After being asked about the sacred relationship between the cinematographer and director Bobbitt said, “From day one it has to do with personality. If you get on with a director and you see the same things, or you over time start to see the same things. It does take time and it takes effort from both people. It’s important as a cinematographer that you get as long of a pre-production period as you can. On average, if you do not have five weeks of pre-production with the director, you don’t have enough time. Because as you become closer to the (shoot) day, your access (to the director) becomes less and less. So you’ve got to come in with ideas.”
A student asked Bobbitt what he looks for when choosing a project to work on, to which he said, “I have always been very choosy about the projects I’ve done. I have waited months, unemployed, for the right films. And I have designed my life so that I can go for months without an income. And I think that’s the key. Because you’re going to be giving your life, or you should be giving your life, to whatever film you’re going to be doing. So do the films you think are worth it, in any point in your career. The only caveat I would give to that is that in the early part of your career as a cinematographer, shoot anything. It’s about experience, and the only way you get experience as a cinematographer is by shooting. Nothing else.”
Bobbitt said that he reads every script that he receives and that, “The first time I read it I don’t read it as a cinematographer. I just read it… thinking is this a good story? Did this move me in some way? Is this interesting, is this original, is there something here that’s worth the effort?”
What was blatantly apparent during the Q&A was how extremely authentic Sean Bobbitt is. Clearly this permeates through his work and allows him to create such meaningful art. It was a pleasure to hear him speak and he offered sage advice to the audience who clung to his every word. A giant within his craft, Sean Bobbitt’s work has elevated the cinematic art form and his future is now brighter than ever.
The New York Film Academy Producing Department congratulates Industry Speaker Gaby Tana on her Academy Award nomination for Best Picture, Philomena. Besides four Oscar nominations for this film, Gaby’s other film in current release, The Invisible Woman, also received an Academy Award nomination (Best Costume Design).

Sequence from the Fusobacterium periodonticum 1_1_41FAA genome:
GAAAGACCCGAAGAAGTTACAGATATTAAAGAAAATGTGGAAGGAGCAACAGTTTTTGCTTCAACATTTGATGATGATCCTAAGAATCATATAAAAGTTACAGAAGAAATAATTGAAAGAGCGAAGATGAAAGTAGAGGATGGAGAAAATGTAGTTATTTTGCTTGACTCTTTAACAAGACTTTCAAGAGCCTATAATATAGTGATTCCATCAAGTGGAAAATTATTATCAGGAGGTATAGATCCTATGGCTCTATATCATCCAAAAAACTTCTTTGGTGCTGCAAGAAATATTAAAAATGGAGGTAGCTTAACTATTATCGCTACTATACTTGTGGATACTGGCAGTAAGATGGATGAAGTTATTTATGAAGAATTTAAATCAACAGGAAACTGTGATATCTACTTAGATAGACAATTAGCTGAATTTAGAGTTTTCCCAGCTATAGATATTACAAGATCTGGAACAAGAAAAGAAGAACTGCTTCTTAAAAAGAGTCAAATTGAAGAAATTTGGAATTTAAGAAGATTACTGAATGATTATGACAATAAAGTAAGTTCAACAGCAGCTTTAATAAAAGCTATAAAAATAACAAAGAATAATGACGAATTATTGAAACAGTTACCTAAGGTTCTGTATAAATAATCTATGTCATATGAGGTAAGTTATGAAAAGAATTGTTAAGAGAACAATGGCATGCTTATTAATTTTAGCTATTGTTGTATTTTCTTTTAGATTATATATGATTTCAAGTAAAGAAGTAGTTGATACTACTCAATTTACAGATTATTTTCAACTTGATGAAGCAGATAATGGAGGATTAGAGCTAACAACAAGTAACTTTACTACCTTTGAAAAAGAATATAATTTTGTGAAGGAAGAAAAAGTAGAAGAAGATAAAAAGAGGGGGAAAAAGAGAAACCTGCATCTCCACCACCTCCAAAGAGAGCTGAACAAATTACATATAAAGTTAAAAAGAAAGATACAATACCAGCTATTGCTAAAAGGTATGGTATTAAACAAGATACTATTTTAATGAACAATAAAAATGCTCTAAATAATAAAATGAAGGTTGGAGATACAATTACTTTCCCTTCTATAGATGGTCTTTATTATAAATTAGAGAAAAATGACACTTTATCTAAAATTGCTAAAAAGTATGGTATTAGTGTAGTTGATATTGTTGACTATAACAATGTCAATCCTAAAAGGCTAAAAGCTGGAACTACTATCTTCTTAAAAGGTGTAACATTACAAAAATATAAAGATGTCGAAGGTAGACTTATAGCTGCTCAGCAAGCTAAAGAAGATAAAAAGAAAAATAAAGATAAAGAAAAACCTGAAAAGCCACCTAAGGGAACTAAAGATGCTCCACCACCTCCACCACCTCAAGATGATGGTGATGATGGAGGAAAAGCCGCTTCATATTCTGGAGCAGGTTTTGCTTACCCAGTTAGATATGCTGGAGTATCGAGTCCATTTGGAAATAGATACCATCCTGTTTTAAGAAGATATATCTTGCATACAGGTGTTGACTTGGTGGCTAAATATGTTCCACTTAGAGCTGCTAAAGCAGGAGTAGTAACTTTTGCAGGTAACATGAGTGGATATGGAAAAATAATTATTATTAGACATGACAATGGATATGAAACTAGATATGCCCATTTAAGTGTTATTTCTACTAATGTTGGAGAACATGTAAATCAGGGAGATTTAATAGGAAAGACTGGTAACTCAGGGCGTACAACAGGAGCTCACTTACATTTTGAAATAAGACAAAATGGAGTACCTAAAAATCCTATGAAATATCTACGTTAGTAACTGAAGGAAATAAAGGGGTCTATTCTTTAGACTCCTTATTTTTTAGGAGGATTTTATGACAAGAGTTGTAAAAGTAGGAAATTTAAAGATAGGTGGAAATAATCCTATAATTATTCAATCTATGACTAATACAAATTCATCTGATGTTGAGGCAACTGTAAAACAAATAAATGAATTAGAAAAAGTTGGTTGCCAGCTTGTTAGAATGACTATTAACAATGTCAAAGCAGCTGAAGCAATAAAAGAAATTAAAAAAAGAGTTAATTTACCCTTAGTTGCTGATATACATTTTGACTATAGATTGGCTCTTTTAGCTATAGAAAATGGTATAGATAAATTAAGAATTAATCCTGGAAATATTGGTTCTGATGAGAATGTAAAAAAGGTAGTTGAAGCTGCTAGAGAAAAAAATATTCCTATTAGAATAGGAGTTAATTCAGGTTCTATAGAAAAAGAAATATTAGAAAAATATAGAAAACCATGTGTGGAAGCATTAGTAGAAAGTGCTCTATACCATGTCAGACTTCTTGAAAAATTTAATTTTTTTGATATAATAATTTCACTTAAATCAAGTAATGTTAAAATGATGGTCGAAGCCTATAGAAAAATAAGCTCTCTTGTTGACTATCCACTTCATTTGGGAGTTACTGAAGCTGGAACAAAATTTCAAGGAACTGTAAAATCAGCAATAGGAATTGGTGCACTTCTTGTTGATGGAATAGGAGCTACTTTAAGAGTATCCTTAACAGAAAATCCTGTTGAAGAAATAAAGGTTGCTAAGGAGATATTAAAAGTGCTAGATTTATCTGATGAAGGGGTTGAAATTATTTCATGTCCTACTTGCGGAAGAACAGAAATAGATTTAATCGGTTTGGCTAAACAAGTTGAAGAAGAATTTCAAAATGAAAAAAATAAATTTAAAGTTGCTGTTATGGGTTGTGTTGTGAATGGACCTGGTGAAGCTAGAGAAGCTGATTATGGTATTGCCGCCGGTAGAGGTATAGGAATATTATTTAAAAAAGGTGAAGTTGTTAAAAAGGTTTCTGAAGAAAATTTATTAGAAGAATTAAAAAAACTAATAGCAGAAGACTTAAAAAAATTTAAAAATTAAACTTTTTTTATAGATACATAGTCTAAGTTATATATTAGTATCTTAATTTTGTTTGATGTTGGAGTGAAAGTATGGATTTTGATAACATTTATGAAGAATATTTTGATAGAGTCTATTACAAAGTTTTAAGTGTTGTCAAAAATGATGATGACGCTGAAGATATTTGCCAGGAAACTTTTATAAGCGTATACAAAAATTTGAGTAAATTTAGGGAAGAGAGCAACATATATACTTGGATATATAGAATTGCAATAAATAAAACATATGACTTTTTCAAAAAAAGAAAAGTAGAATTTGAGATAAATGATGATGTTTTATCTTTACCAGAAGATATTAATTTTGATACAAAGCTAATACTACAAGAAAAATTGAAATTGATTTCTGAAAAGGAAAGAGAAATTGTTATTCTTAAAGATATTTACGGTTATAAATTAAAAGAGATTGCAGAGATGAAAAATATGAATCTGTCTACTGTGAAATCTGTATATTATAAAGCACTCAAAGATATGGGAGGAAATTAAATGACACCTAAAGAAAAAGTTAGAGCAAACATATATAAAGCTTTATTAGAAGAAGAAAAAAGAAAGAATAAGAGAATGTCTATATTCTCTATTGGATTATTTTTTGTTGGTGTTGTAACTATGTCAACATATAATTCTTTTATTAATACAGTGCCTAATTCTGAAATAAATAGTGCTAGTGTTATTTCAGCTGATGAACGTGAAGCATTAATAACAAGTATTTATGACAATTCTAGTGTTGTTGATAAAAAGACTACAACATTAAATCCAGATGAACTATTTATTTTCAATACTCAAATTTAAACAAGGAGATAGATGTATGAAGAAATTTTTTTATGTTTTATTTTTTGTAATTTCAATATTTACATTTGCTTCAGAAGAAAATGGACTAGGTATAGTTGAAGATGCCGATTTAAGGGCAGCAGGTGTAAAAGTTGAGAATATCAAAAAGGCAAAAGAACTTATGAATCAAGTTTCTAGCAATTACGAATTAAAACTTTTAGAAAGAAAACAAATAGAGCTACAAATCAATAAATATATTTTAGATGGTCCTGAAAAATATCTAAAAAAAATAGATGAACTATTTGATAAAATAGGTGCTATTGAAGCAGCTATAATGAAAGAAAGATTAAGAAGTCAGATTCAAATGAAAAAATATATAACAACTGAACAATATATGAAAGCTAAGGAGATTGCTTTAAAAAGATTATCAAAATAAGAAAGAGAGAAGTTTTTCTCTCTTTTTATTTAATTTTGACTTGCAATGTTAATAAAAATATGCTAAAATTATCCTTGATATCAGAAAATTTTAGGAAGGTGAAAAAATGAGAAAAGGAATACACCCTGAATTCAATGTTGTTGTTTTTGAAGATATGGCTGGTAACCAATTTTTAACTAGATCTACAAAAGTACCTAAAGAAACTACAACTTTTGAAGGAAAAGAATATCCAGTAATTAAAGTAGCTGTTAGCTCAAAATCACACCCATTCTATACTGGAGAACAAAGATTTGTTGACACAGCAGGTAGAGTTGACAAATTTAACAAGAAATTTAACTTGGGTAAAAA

Gaby recently spent an evening with our students discussing all aspects of the producing process. Congrats and good luck, Gaby Tana!
Thanks to department chair Eric Conner of the screenwriting program for this great tip! A story artist at Pixar Animation Studios had been tweeting a series of “story basics” which illustrates the kind of talent that exists at Pixar. Their overwhelming success is easily demonstrated by the numbers. 7 out of 12 Pixar films were nominated for Best Screenplay at the Oscars and the company won the Animated Feature Academy Award 6 times. They have 13 consecutive box-office toppers and 2 Best Picture nominations. If that’s not proof of their genius, then we don’t know what is. Steve Jobs purchased the studio in 1986 for $10 million. It was originally a hardware company with only one animator on its staff. Now it’s widely reputed to be one of the best film studios on the planet. Here’s a quote on Deadline from the producer of the latest Pixar hit Brave, which debuted at number 1 at the Box Office this weekend. They attribute their phenomenal success to the basic wisdom that story trumps all.
It was not easy. The biggest challenges at Pixar are always the stories. We want really original stories that come from the hearts and minds of our filmmakers. We take years in crafting the story and improving it and changing it; throwing things out that aren’t working and adding things that do work. All of that is just the jumping off point for the technology and how we are going to make this happen.
Without further ado, here are 22 pointers from Pixar’s story artists for creating a compelling story and building a mega-successful franchise. Don’t forget to learn more about our animation curriculum and become a top-notch animator for Pixar. Click here to request more information on the program!
You admire a character for trying more than for their successes.
You gotta keep in mind what’s interesting to you as an audience, not what’s fun to do as a writer. They can be very different.
Trying for theme is important, but you won’t see what the story is actually about til you’re at the end of it. Now rewrite.